The History Briefing on Presidential Booing: How Historians Contextualized the NewsNews at Home
tags: baseball, historians, World Series, Trump, Civility, boo
Chelsea Connolly is an intern with the History News Network.
When President Trump and Melania sat behind home plate for Game 5 of the World Series at Nationals Park, they were met with vehement booing from the crowd. Some in the crowd chanted “Lock him up!”, which is both a play on “Lock her up!”, a common chant heard at Trump rallies aimed at Hillary Clinton, and a reference to the ongoing impeachment proceedings (the rules of which the House voted on last week). The following day, political pundits were eager to debate if the crowd’s behavior marked the end of an era of political civility. Joe Scarborough and Mika Brzezinski, hosts of the MSNBC show Morning Joe, condemned the crowd’s actions by calling them “un-American” and insinuating that they were stooping to Trump’s level. Several historians and journalists wrote about the history of booing presidents to contextualize the Nats fans actions and the ensuing backlash.
Lawrence Glickman, a historian from Cornell University, tweeted Monday morning, “Well, what do you know. There's actually an American tradition of booing presidents at baseball games.” Glickman included a link to an article from The Kane Republican reporting that President Harry Truman was booed at a Yankees-Senators game in April 1951. One spectator at that game went so far as to shout “Where’s MacArthur?”. By citing this example, Glickman suggested that, contrary to Joe Scarborough's sentiments, booing presidents is an American tradition. It is important for people to understand that this event is not an anomaly, nor is it a Trump-specific phenomenon. Glickman’s tweet shows Americans that this action was not as unique as they, along with many news outlets, might have originally thought.
Journalist Matt Bonesteel traced this behavior back even further in his article for The Washington Post. Bonesteel pointed out that President Herbert Hoover was also booed at the World Series in 1931. In the middle of the Great Depression and Prohibition, the crowd reportedly yelled “We want beer!” at President Hoover as he left the stadium. Bonesteel additionally mentioned that George H.W. Bush was booed at the 1992 All-Star Game and George W. Bush was booed at a Nationals game in 2008.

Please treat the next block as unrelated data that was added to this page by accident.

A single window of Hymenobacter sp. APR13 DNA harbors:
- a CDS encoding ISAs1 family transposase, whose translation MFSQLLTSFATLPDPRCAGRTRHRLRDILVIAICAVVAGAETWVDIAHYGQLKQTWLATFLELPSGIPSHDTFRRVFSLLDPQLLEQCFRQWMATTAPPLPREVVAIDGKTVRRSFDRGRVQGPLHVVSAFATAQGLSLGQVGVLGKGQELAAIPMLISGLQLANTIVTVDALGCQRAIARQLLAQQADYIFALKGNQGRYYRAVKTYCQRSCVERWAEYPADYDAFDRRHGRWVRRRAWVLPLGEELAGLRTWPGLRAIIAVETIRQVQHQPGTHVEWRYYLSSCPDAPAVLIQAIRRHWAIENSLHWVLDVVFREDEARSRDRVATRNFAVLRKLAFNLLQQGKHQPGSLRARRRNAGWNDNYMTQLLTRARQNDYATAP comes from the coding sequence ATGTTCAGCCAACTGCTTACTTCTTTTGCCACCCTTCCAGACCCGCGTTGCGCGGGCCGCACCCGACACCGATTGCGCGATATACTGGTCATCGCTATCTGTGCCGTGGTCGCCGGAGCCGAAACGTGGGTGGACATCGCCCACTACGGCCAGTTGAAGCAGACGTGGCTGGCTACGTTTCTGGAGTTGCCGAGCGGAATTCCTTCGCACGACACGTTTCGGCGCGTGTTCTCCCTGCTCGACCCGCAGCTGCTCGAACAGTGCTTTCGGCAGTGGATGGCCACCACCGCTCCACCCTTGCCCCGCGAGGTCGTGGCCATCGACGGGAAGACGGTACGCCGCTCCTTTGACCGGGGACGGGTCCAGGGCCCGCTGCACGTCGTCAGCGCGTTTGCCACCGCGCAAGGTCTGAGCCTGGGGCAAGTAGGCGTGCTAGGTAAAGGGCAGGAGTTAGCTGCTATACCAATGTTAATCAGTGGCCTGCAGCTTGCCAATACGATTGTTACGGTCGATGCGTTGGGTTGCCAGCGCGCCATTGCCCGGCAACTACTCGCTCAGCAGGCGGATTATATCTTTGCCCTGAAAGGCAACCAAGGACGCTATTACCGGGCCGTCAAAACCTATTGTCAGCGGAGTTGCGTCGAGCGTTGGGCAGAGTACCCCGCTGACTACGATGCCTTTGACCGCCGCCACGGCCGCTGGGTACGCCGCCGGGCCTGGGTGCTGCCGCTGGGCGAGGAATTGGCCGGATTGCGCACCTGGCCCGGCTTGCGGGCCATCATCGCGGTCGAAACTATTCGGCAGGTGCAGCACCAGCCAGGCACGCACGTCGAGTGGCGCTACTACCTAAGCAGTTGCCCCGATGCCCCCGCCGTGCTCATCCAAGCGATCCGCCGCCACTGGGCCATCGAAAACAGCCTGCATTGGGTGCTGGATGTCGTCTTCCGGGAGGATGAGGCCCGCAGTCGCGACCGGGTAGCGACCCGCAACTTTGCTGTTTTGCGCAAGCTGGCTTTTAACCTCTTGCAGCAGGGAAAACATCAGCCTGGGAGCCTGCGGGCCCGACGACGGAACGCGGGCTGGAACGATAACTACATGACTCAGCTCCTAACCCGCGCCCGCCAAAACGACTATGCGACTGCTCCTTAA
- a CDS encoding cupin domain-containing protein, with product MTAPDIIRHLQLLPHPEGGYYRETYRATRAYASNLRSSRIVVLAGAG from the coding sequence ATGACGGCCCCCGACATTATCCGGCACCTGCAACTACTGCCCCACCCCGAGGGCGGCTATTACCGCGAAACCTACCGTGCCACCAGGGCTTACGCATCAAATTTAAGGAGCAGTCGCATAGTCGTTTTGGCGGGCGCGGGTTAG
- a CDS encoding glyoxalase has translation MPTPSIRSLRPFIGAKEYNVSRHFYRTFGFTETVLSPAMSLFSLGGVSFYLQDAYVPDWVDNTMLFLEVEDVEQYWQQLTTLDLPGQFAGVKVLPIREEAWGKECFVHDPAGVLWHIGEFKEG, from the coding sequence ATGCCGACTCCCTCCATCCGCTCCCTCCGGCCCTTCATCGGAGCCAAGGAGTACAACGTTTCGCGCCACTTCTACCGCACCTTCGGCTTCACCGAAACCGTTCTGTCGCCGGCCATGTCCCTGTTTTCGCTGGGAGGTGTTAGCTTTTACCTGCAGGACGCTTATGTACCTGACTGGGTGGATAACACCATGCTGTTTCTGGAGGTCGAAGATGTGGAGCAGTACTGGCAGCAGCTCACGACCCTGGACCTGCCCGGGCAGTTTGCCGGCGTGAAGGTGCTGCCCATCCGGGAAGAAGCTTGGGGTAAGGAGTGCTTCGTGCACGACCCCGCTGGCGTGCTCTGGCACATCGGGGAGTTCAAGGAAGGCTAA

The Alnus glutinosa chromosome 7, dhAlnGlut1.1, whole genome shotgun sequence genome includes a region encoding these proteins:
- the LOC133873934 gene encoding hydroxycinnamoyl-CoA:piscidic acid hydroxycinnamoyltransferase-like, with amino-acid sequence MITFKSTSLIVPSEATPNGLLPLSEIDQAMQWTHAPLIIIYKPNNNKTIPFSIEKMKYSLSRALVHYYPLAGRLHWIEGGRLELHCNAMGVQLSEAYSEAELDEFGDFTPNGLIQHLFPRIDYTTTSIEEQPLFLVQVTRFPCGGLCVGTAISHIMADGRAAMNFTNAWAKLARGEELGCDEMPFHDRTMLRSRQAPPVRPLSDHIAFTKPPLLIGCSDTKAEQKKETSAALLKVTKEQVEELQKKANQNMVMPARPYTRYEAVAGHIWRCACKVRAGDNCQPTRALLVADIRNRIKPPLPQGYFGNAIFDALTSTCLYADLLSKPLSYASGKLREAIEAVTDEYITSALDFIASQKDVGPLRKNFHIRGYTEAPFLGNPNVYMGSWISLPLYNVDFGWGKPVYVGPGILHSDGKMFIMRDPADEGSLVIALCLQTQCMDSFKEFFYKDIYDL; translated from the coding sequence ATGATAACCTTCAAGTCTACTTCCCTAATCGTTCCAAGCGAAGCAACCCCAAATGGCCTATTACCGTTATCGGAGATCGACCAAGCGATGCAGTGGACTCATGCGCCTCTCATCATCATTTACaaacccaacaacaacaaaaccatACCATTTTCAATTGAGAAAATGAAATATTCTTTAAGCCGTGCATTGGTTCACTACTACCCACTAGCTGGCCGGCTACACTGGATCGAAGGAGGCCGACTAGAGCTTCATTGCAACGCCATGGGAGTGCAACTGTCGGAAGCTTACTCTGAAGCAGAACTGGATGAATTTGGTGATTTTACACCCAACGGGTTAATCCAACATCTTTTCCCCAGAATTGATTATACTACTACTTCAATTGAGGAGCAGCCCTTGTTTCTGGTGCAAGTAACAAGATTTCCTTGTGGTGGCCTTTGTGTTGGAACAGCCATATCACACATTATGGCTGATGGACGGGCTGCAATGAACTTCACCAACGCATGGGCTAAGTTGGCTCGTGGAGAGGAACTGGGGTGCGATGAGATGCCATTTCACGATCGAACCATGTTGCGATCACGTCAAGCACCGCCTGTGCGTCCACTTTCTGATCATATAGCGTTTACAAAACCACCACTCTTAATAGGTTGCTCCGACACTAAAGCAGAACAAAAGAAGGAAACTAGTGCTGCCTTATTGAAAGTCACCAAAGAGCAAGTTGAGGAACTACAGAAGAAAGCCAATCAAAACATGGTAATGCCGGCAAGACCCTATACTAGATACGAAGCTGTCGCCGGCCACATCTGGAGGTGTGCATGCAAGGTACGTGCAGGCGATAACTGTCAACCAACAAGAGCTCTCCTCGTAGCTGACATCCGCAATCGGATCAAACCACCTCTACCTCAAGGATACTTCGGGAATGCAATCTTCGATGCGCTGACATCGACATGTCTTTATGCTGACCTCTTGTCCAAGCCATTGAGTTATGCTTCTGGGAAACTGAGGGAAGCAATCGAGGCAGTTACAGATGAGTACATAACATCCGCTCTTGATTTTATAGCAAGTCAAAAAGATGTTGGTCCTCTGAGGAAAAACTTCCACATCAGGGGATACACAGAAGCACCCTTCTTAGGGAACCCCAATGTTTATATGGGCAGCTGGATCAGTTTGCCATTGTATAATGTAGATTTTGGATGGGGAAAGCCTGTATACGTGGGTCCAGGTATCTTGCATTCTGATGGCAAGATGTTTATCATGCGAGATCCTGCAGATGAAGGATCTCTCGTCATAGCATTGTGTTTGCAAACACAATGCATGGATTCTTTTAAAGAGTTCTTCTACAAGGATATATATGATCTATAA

Historian Kevin Kruse also tweeted about the Bush incidents, and added that President Obama was booed at an All-Star Game in 2008.
And other presidents have been booed at baseball games, in case everyone suddenly forgot.
If I'm remembering correctly, Obama was booed at the All-Star Game in 2009, GWBush was booed at a Nationals game in 2008, and GHWBush was famously booed at the 1992 All-Star Game: pic.twitter.com/spZjEj1vqh — Kevin M. Kruse (@KevinMKruse) October 28, 2019
MSNBC correspondent Steve Kornacki tweeted a video of NASCAR fans booing Bill Clinton at a race in 1992 and protestors flew a banner that read “No Draft Dodger for President”.
Labor Day weekend 1992: With a "No Draft Dodger For President" banner flying overhead, Democratic presidential nominee Bill Clinton is loudly booed by tens of thousands of NASCAR fans pic.twitter.com/wgJAWOfSqL— Steve Kornacki (@SteveKornacki) October 28, 2019
In all of these examples booing presidents is "an American tradition" or in the words of Heather Cox Richardson, an American history professor at Boston College, “Presidents get heckled; it goes with the turf”.
In an opinion piece for NBC News, political strategist Richard Galen argued booing Trump was admirable. According to Galen, the inaction of Whigs allowed antebellum southern Democrats to expand slavery. Such atrocities are “what happens when good men and women do nothing”. To Galen history shows Americans that they have a moral imperative to express their disapproval of Trump however they can, even if that means booing him at a baseball game.
History has shown that the crowd from last Sunday night’s game was no less civil than sports fans of the last 90 years. Presidents on both sides of the aisle have been, and will most likely continue to be subject to boos from a rambunctious crowd. The story may have made for great T.V., but with history as our lens, we can see that this might not have been the watershed moment the media portrayed it as.
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